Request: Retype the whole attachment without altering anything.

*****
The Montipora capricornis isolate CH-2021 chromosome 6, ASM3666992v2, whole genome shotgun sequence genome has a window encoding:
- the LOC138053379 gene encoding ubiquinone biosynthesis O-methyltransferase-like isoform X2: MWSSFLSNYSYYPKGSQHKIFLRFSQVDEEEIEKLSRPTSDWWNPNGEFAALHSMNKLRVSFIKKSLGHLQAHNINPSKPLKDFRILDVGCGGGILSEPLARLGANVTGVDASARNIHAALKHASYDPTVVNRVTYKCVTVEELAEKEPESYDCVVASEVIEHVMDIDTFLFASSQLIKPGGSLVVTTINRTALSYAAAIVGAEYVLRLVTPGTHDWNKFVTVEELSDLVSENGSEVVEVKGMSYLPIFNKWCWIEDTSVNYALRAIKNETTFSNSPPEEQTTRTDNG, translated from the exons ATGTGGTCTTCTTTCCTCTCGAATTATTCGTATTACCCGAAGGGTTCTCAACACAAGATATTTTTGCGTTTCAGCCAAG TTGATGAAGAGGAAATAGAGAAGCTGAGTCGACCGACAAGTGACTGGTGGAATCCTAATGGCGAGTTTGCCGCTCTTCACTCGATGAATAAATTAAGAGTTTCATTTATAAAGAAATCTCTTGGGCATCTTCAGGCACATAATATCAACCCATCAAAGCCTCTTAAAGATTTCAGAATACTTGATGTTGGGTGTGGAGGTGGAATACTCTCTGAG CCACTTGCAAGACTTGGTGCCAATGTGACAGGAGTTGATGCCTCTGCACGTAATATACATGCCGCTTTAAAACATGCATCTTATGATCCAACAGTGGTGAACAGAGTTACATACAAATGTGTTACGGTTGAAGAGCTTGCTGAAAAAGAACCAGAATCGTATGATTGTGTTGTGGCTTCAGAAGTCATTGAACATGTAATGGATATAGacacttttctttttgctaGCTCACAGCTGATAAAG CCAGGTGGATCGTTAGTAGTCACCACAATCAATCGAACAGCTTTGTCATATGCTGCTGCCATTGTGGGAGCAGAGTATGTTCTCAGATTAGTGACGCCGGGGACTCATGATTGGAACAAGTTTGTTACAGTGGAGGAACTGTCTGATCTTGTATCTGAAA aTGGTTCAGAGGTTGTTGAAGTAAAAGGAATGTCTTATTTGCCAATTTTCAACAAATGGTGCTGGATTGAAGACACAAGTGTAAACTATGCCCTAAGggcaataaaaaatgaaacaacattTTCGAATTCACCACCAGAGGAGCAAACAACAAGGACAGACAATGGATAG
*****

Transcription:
The Montipora capricornis isolate CH-2021 chromosome 6, ASM3666992v2, whole genome shotgun sequence genome has a window encoding:
- the LOC138053379 gene encoding ubiquinone biosynthesis O-methyltransferase-like isoform X2: MWSSFLSNYSYYPKGSQHKIFLRFSQVDEEEIEKLSRPTSDWWNPNGEFAALHSMNKLRVSFIKKSLGHLQAHNINPSKPLKDFRILDVGCGGGILSEPLARLGANVTGVDASARNIHAALKHASYDPTVVNRVTYKCVTVEELAEKEPESYDCVVASEVIEHVMDIDTFLFASSQLIKPGGSLVVTTINRTALSYAAAIVGAEYVLRLVTPGTHDWNKFVTVEELSDLVSENGSEVVEVKGMSYLPIFNKWCWIEDTSVNYALRAIKNETTFSNSPPEEQTTRTDNG, translated from the exons ATGTGGTCTTCTTTCCTCTCGAATTATTCGTATTACCCGAAGGGTTCTCAACACAAGATATTTTTGCGTTTCAGCCAAG TTGATGAAGAGGAAATAGAGAAGCTGAGTCGACCGACAAGTGACTGGTGGAATCCTAATGGCGAGTTTGCCGCTCTTCACTCGATGAATAAATTAAGAGTTTCATTTATAAAGAAATCTCTTGGGCATCTTCAGGCACATAATATCAACCCATCAAAGCCTCTTAAAGATTTCAGAATACTTGATGTTGGGTGTGGAGGTGGAATACTCTCTGAG CCACTTGCAAGACTTGGTGCCAATGTGACAGGAGTTGATGCCTCTGCACGTAATATACATGCCGCTTTAAAACATGCATCTTATGATCCAACAGTGGTGAACAGAGTTACATACAAATGTGTTACGGTTGAAGAGCTTGCTGAAAAAGAACCAGAATCGTATGATTGTGTTGTGGCTTCAGAAGTCATTGAACATGTAATGGATATAGacacttttctttttgctaGCTCACAGCTGATAAAG CCAGGTGGATCGTTAGTAGTCACCACAATCAATCGAACAGCTTTGTCATATGCTGCTGCCATTGTGGGAGCAGAGTATGTTCTCAGATTAGTGACGCCGGGGACTCATGATTGGAACAAGTTTGTTACAGTGGAGGAACTGTCTGATCTTGTATCTGAAA aTGGTTCAGAGGTTGTTGAAGTAAAAGGAATGTCTTATTTGCCAATTTTCAACAAATGGTGCTGGATTGAAGACACAAGTGTAAACTATGCCCTAAGggcaataaaaaatgaaacaacattTTCGAATTCACCACCAGAGGAGCAAACAACAAGGACAGACAATGGATAG